A thriving Jewish community requires more than religious ritual — it needs you!

By Betsy Frank

Betsy Frank is UHC para-rabbinic fellow and president.

This month, I thought I would share some of the remarks I made on Erev Rosh Hashanah.

Yana Weinstein performed as soloist during the High Holidays.

I want to thank again all who keep us going on a day-to-day basis: Norma, the heart of all that we do; the entire Temple board; Ken Turetzky, our wonderful webmaster; Lori Wycoff, our custodian; Karen Harris, the religious school director; and Patty Lewis, the core of Sisterhood.

In addition, Student Rabbi Jonathan Falco and our soloist for the High Holidays, Yana Weinstein, each did a wonderful job. I also want to thank all of you who are dedicated to our congregation.

And now for the sermon:

Building on the holidays

Isaiah, in Chapter 58, verses 1-14, cautions us that ritual without action is not enough.

We can attend our yearly services, but we need more. We must change and help others make their life journeys in our own Jewish and larger communities.

Jack Wertheimer, professor of American Jewish History at Jewish Theological Seminary, wrote in a recent Wall Street Journal column that many of us come once a year to renew connections with family and friends within the Jewish community.

We renew our personal connection to prayer during the holidays, Wertheimer said, engaging as a “community of seekers” who realize the importance of connecting our daily lives to a higher purpose.

We renew our personal connection to prayer during the holidays, Wertheimer said, engaging as a “community of seekers” who realize the importance of connecting our daily lives to a higher purpose.

As Isaiah told us, ritual without that connection to something else is just empty ritual. In fact, empty rituals keep many away from the synagogue. Yet many of you do come to the synagogue at least once a year.

Reid Zoll greets former UHC President Julius Loeser with apples and honey following Rosh Hashanah morning services.

Your perspective counts

When considering reasons to attend services at the Temple for the High Holy Days, what is your perspective? A few months back, I asked the UHC board what this congregation meant to them.

The responses varied, as one would expect. We also agreed not only do the board’s views matter regarding how we operate, but so do the perspectives of all of you. Often the board’s and members’ day-to-day concerns cloud our views of a larger purpose for the entire congregation.

What does this congregation mean to you — whether you are a member of not? Is our Temple just a building to be preserved for historical purposes?

So, what does this congregation mean to you — whether you are a member of not? Is our Temple just a building to be preserved for historical purposes?

After all, under Terry Fear‘s leadership, we obtained grants to help with the restoration of our wonderful building. Improvements include new lintels above the beautiful stained glass windows and other repairs to the exterior.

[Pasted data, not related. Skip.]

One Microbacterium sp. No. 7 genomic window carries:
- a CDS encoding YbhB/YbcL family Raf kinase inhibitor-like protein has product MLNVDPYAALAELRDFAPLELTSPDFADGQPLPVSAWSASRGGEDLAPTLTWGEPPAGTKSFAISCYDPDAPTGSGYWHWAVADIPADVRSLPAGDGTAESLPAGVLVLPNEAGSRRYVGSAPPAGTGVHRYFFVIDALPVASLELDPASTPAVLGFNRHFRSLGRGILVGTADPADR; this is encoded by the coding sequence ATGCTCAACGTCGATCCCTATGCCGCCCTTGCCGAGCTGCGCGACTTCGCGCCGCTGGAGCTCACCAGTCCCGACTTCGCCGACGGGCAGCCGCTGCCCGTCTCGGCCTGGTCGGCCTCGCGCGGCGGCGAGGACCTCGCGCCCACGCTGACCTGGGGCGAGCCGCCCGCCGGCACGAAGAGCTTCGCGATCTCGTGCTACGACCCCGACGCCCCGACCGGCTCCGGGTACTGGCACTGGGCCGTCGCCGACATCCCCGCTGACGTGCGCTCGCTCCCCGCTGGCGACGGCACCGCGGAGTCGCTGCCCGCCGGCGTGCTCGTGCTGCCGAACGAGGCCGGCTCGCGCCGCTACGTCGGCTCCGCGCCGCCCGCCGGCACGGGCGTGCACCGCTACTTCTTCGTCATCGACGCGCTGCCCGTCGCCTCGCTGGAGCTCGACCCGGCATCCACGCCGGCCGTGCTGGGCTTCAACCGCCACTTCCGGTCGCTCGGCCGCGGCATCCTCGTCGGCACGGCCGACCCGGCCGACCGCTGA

Student Rabbi Jonathan Falco (right) leads Rosh Hashanah Tashlich ceremonies at Fairbanks Park in Terre Haute.

The Jewish community faces important questions

But having an actual building is not enough.

What about the congregation within? If we did not exist, where would you go for High Holy Days services?

Who would conduct the life cycle events such as Bar and Bat Mitzvahs? Where would our children learn about Judaism and engage in activities with other Jewish children?

Would Jews considering a move to Terre Haute come here if no congregation existed?

Without us, where would the larger Wabash Valley learn about Judaism and its role in the development of all western religious traditions?

Attracting those with a variety of skills, in the trades, retail, education, engineering and health, requires a full array of religious congregations, including ours.

Without us, where would the larger Wabash Valley learn about Judaism and its role in the development of all western religious traditions?

Would textbooks and library books really tell the story of the Jewish community? I do not mean to denigrate in any way the wonderful work of CANDLES Holocaust Museum & Education Center, but we all know Judaism is much more than the Holocaust.

Remembering the Holocaust should lead us to understanding the importance of preserving the living Jewish community.

Remembering the Holocaust, in fact, should lead us to understanding the importance of preserving the living Jewish community.

Therefore, I ask again: What does this congregation mean to you? How does participating in our annual rituals enrich your lives? How empty would your lives be if we were not here?

Community is all of us!

Congregants climb the stairs to historic Temple Israel before Kol Nidre services.

Please give

Of course, our community needs your monetary support, whether member or not. We need to keep the lights on, the garbage picked up, the building maintained and personnel paid.

However, these tangible reasons for support provide only the foundation for maintaining and growing our thriving Jewish community.

We need you to participate in the entire life of this Jewish community, including religious services, education and other expressions of our Jewishness.

Not only do we need your monetary support, we need you! We need you to participate in the entire life of this Jewish community, including religious services, education and other expressions of our Jewishness, contributing to projects that support the larger community, and most of all, providing the connections we all need.

Let us know how we can maintain your connection. If you do not tell us, we do not know.

On behalf of the board, I wish you all L’Shana Tova.

Shalom,

Betsy Frank

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